LaKeith Stanfield

LaKeith Stanfield Biography:

LaKeith Stanfield was born in San Bernardino, California and raised in nearby Victorville.

At 14, he joined the school drama club and decided that he wanted to be an actor. By the time he was 15, LaKeith joined the John Casablancas Modeling and Acting Agency and was sent out on commercial auditions. At first, he didn't land anything and grew discouraged, but in 2009 he landed a role in a short film titled Short Term 12, which would lead to greater things. When the short was made into a feature in 2013, director Destin Daniel Cretton asked LaKeith to recreate his role in the film, which also starred Brie Larson. LaKeith earned two Black Reel nominations for his performance, which included a scene in which he raps a song he wrote with the director, Cretton. The song was nominated for Best Original Song at the 2014 Satellite Awards.

LaKeith has not stopped working since, with roles in films such as the Oscar-winning film Selmastarring David Oyelowo, in which Lakeith played the pivotal role of Jimmie Lee Jackson.

The following year he played Snoop in the Oscar-nominated film Straight Outta Compton(2015). That same year, he won Best Actor at the 24fps International Short Film Festival for his starring role in the short film Tracks (2015).

In 2015, LaKeith was cast in the starring role of Darius on the FX series Atlanta, about two aspiring rappers. In 2017 the series won a Golden Globe for Best Television Series - Musical or Comedy and LaKeith won a 2017 Black Reel Award for Outstanding Supporting Actor, Comedy Series. LaKeith , who is a rapper himself, is one-half of the rap duo, Moors, alongside Los Angeles-based producer HH (real name Hrishikesh Hirway), whom he met while filming Short Term 12.

In 2016, LaKeith played Patrick Haynes in Snowden, starring Joseph Gordon-Levitt, then in 2017, he played the challenging role of Andre Logan King in the phenomenal hit film Get Out. His character is kidnapped, then undergoes a personality change by the time Chris (Daniel Kaluyya) meets him. The role was a small one, but crucial and LaKeith was extremely memorable. He shared a Screen Actors Guild nomination for Outstanding Performance by a Cast in a Motion Picture with his fellow actors.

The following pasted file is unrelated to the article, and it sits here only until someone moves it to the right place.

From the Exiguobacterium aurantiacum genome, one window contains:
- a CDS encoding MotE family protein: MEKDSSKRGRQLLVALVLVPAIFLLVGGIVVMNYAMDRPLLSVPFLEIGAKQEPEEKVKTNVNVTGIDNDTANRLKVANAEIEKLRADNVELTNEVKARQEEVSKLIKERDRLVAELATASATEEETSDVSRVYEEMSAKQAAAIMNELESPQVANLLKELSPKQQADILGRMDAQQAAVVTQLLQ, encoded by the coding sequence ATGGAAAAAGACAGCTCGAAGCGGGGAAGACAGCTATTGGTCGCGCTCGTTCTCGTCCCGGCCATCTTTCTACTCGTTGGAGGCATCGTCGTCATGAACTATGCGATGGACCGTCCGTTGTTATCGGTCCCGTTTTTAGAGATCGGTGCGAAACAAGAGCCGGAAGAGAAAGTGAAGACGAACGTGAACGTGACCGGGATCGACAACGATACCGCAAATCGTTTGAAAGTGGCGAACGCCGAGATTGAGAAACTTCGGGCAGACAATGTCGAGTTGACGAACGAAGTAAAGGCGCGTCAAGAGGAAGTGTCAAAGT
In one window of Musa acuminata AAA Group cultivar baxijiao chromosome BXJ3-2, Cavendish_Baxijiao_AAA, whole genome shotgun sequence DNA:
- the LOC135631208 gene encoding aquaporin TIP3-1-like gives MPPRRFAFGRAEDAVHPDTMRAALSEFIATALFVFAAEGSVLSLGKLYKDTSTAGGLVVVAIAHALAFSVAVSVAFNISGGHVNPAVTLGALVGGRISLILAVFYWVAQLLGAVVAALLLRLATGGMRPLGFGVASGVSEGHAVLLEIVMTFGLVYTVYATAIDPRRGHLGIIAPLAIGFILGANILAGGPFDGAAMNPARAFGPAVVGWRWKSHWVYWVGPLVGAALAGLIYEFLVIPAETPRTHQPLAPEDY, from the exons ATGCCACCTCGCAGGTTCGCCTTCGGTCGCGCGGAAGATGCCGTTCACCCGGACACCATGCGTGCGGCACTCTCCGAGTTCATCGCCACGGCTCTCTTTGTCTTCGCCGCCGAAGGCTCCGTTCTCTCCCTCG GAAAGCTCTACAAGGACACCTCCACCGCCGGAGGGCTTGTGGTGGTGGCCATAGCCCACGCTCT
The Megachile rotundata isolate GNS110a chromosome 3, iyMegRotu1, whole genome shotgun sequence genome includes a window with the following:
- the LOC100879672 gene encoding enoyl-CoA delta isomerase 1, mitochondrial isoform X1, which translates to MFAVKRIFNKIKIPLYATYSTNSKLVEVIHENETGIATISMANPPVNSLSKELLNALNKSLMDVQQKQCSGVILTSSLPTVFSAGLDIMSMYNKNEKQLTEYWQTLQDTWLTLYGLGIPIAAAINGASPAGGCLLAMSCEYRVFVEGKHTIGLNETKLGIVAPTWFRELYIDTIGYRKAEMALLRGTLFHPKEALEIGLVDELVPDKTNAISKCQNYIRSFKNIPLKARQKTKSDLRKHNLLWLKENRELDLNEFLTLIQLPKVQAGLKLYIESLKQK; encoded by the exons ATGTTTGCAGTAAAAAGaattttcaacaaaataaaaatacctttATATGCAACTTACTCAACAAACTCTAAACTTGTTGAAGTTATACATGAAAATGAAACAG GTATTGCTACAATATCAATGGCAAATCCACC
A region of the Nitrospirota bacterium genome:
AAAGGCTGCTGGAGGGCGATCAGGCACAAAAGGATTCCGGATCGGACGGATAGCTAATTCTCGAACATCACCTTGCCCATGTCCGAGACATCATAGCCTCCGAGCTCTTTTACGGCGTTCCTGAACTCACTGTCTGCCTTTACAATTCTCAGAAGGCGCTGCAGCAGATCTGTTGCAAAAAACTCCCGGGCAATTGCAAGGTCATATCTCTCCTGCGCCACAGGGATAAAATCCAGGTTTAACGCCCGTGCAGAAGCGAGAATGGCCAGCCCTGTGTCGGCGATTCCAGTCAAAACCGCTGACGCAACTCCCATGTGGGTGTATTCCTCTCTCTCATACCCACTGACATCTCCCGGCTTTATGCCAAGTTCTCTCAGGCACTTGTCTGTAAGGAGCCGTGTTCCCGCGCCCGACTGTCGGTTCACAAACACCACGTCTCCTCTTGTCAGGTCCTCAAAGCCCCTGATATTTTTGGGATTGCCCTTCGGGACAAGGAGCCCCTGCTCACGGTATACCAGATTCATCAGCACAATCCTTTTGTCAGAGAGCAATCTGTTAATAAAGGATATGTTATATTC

He also landed the starring role of Darius in the FX series Atlanta, alongside Donald Glover and Brian Tyree Henry, which ran four seasons from 2016 to 2022.

In his next film, Crown Heights (2017), LaKeith played the starring role of Colin Warner, a man from Brooklyn who was wrongfully convicted of a crime in the 1980s and then spent two decades trying to clear his name. For his work in the film, LaKeith won a 2017 Breakout Performance award from the African-American Film Critics Association.

LaKeith also stars in Sorry to Bother You (2018), a surreal look at the life of a very successful telemarketer named Cassius Green (played by LaKeith). In 2019, Lakeith had a busy year. He starred in the Oscar-nominated films Knives Out and Uncut Gems. He also starred in the Netflix rom-com Someone Great.

In 2020, he played a starring role in the romance/drama Photograph, alongside Issa Rae. He then starred in the critically acclaimed film, Judas and the Black Messiah (2021). The film earned him an Oscar nod for Best Supporting Actor.

He went on to star in the BAFTA award-winning cowboy film The Harder They Fall (2021), and Disney's Haunted Mansion (2023). His first film of 2024 is The Book of Clarence (2024), set in Biblical times.

LaKeith and his girlfriend, actress Xosha Roquemore, have been dating since early 2015 and have a child together, born in June 2017.

The Book of Clarence (2024)
Haunted Mansion (2023)
The Harder They Fall (2021)
Judas and the Black Messiah (2021)
Photograph (2020)
Someone Great (2019)
Uncut Gems (2019)
Knives Out (2019)
The Girl in the Spider's Web (2018)
Sorry to Bother You (2018)
Death Note (Netflix)
Get Out (2017)
War Machine (Netflix)
Miles Ahead (2016)
Snowden (2016)
Dope (2015)
Memoria (2015)
Selma (2015)
Straight Outta Compton (2015)
The Purge: Anarchy (2014)
Short Term 12 (2013)

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